Indermühle, A., T.F. Stocker, F. Joos, H. Fischer, H.J. Smith, M. Wahlen, B. Deck, D. Mastroianni, J. Tschumi, T. Blunier, R. Meyer, B. Stauffer. 1999. Holocene carbon-cycle dynamics based on CO2 trapped in ice at Taylor Dome, Antarctica. Nature 398:121-126.
Keeling, C.S., S. C. Piper, R. B. Bacastow, M. Wahlen, T. P. Whorf, M. Heimann, and H. A. Meijer, Exchanges of atmospheric CO2 and 13CO2 with the terrestrial biosphere and oceans from 1978 to 2000. I. Global aspects, SIO Reference Series, No. 01-06, Scripps Institution of Oceanography, San Diego, 88 pages, 2001.
Petit, J.R., J. Jouzel, D. Raynaud, N.I. Barkov, J.M. Barnola, I. Basile, M. Bender, J. Chappellaz, J. Davis, G. Delaygue, M. Delmotte, V.M. Kotlyakov, M. Legrand, V. Lipenkov, C. Lorius, L. Pépin, C. Ritz, E. Saltzman, and M. Stievenard. 1999. Climate and atmospheric history of the past 420,000 years from the Vostok Ice Core, Antarctica. Nature 399:429-436.
James Moodey: CO2 doesn’t rise up, trap and retain heat
Global warming advocates claim that CO2 rises up in the atmosphere and traps and retains heat. It does the opposite of both claims. My career of using the physics of gas measurement to solve real-world problems at our factories makes it easy for me to see through this junk science.
Limits of 40 ppm (parts per million) of copper in our drinking water have evolved to limit our factories to about 15 pp billion in their effluent to the sewer. Factories must capture rainwater off their parking lots and clean it before they send it to the sewer. Factories cannot dump drinking water into a storm drain without de-chlorinating it.
Junk science regulations have been overwhelming but when the SCAQMD implemented the nation’s first cap-and-trade rule in the L.A. basin in 1994, our factories began to close. About 1,200 of the 1,800 factories in the L.A. basin closed by 2007 when I retired and stopped estimating. The purpose of the rule was to reduce NOX molecules in the exhaust of natural gas by about 70 percent. Our local cap-and-trade rule has run its course but the national cap-and-trade rule sits at the EPA. This potential rule requires an 83 percent reduction of the other ingredient in natural gas: carbon dioxide.
Proponents point to scientist John Tyndall for postulating what we now call global warming in his 1861 paper published in “Philosophical Transactions.” Tyndall’s experiments methodically measured with an electronic galvanometer, the relative heat absorption of various gases, gas vapors and even a few solids. He proved that they absorb heat in the order listed.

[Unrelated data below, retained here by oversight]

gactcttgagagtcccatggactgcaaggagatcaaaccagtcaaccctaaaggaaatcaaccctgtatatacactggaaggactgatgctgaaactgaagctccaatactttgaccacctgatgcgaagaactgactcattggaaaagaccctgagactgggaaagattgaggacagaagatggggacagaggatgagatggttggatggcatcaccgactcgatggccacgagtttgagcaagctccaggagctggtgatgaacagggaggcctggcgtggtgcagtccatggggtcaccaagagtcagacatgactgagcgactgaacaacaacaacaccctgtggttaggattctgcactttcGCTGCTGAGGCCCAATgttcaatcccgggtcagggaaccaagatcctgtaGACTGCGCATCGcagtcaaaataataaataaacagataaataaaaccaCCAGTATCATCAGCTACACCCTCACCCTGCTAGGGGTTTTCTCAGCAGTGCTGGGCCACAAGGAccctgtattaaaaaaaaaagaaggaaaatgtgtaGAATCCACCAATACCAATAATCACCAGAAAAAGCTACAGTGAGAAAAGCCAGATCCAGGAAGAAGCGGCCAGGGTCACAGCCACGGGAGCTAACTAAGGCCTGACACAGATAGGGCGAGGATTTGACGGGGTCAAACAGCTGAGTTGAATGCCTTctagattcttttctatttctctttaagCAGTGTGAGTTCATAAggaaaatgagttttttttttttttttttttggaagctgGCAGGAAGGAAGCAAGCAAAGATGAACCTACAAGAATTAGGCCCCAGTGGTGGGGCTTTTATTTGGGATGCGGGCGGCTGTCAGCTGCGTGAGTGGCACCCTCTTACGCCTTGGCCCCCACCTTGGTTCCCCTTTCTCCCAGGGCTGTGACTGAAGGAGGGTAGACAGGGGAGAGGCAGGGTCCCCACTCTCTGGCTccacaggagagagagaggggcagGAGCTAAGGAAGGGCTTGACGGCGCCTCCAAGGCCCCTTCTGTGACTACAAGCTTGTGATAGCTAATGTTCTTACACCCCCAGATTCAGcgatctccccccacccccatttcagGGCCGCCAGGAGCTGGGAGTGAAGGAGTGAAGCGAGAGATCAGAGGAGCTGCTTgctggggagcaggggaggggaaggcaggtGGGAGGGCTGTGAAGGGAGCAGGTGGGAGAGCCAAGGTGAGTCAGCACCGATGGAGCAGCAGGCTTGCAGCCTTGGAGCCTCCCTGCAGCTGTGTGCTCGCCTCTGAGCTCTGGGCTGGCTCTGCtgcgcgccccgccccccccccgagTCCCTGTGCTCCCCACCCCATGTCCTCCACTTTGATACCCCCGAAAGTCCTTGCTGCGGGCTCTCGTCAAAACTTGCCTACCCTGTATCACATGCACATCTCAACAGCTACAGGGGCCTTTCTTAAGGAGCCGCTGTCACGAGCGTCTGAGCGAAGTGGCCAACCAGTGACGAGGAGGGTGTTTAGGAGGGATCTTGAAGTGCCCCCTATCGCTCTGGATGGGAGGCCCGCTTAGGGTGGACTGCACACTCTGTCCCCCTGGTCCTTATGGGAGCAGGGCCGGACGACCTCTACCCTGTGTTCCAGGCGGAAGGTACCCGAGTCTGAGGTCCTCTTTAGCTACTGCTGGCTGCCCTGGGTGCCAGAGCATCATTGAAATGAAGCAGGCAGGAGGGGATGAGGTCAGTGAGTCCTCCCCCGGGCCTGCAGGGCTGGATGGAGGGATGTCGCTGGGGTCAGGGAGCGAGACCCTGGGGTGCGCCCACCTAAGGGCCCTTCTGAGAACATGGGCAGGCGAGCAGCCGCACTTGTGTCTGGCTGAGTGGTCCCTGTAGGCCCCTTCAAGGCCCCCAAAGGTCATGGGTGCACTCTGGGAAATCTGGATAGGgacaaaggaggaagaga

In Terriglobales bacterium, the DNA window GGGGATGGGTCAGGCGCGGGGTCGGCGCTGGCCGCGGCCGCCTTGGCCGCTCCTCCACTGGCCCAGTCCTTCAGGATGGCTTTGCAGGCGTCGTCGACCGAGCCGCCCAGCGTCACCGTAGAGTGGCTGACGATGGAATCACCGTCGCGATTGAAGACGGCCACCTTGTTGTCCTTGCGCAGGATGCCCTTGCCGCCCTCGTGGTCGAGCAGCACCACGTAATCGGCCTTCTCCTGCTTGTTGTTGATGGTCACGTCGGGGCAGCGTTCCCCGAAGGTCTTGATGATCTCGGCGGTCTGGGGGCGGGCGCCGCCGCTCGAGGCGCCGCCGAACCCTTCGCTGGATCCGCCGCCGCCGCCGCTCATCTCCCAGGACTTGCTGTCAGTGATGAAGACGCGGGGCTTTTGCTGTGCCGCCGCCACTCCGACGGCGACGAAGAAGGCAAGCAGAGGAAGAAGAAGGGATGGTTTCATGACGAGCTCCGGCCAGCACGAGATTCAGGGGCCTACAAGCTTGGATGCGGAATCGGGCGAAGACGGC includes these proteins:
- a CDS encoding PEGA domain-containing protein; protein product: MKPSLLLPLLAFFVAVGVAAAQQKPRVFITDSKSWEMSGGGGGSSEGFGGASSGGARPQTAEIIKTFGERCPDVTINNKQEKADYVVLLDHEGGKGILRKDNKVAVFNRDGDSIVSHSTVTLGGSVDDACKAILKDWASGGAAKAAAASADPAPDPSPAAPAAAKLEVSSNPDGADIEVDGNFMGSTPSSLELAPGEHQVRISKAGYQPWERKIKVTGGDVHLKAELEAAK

Generally, the larger the gas molecule (compound gases), the more heat they absorb with the most heat absorbed by olefiant gas (ethylene). Although he does not mention carbon dioxide, it might absorb about a third of that amount. He discovered that that these gases absorb less heat as their pressure rises, so he measured at extreme low pressures.
At one point, he generalizes that gas vapors, such as aqueous vapor, absorb roughly 13 times more than dry gases. Solids absorb even more heat. He notes that gases cool in proportion to the absorption with large molecule gases taking longer to cool. Tyndall leaps a bit with this concept when he hypothesizes the affect on our atmosphere by stating, “to account for different amounts of heat being preserved to the earth at different times” – which we attribute to global warming.
There is no doubt the affect he mentions exists, but nowhere in John Tyndall’s paper does he add the element of time. Yes, some gases absorb heat, but for how long?
Gas measurement engineers, who must be correct or buildings can burn, use four aspects of physics to measure gases: Pressure (Boyles Law), Temperature (Charles Law), Super-compressibility and Specific Gravity. Charles Law and Specific Gravity should be at the center of any analysis of Global Warming.
Charles Law precisely quantifies the volume expansion of gas when heated at each degree of temperature. Likewise, as gas cools its volume shrinks precisely the same. Our modern instruments measure instantaneous changes in volume and temperature. This does the same as John Tyndall’s instrument, except we can measure a slight change in volume with each degree of temperature. By my experience with this, I estimate that gases lose the absorbed temperature very rapidly when the heat source is removed.
Specific gravity is the weight of a gas compared with air. Carbon Dioxide has a specific gravity of 1.52. It is about one and a half times heavier than air. It is the same weight as propane and anyone who uses propane knows it to be very heavy. Carbon dioxide sinks into our storm drains and into the ground like a puddle of water.
Does carbon dioxide trap and retain heat? No, although it cools more slowly than some other gases, it absorbs some amount of heat and quickly cools the same amount when the heat source is removed. Does it rise up in the atmosphere? No, it does the opposite.
The affect of carbon dioxide on the temperature of our atmosphere is fleeting and inconsequential. Note that during our most dramatic industrial growth from 1950 to 1980, our atmosphere cooled.
When our factories closed here in the L.A. basin, they were not outsourcing jobs to China. Chinese buyers bought our factories’ machinery and shipped it to China. Now we buy those goods and the Chinese ship them to us through the Port of L.A.
Cap and trade is not a “cap.” It is a forced reduction of production by reducing the amount of natural gas that factories burn. A national cap-and-trade rule, with a reduction of 83 percent, would devastate our remaining factories. It is not the amount we pay factory workers that is important, it is the millions of hammers, shirts and vaccines that a small number of factory workers produce that adds to the wealth of a nation.
Consider the wealth created in Japan by their manufacture of televisions and automobiles. It happened quickly.
Press Release: The oldest ice core – Finding a 1.5 million-year record of Earth’s climate
05 November 2013
How far into the past can ice-core records go? Scientists have now identified regions in Antarctica they say could store information about Earth’s climate and greenhouse gases extending as far back as 1.5 million years, almost twice as old as the oldest ice core drilled to date. The results are published today in Climate of the Past, an open access journal of the European Geosciences Union (EGU).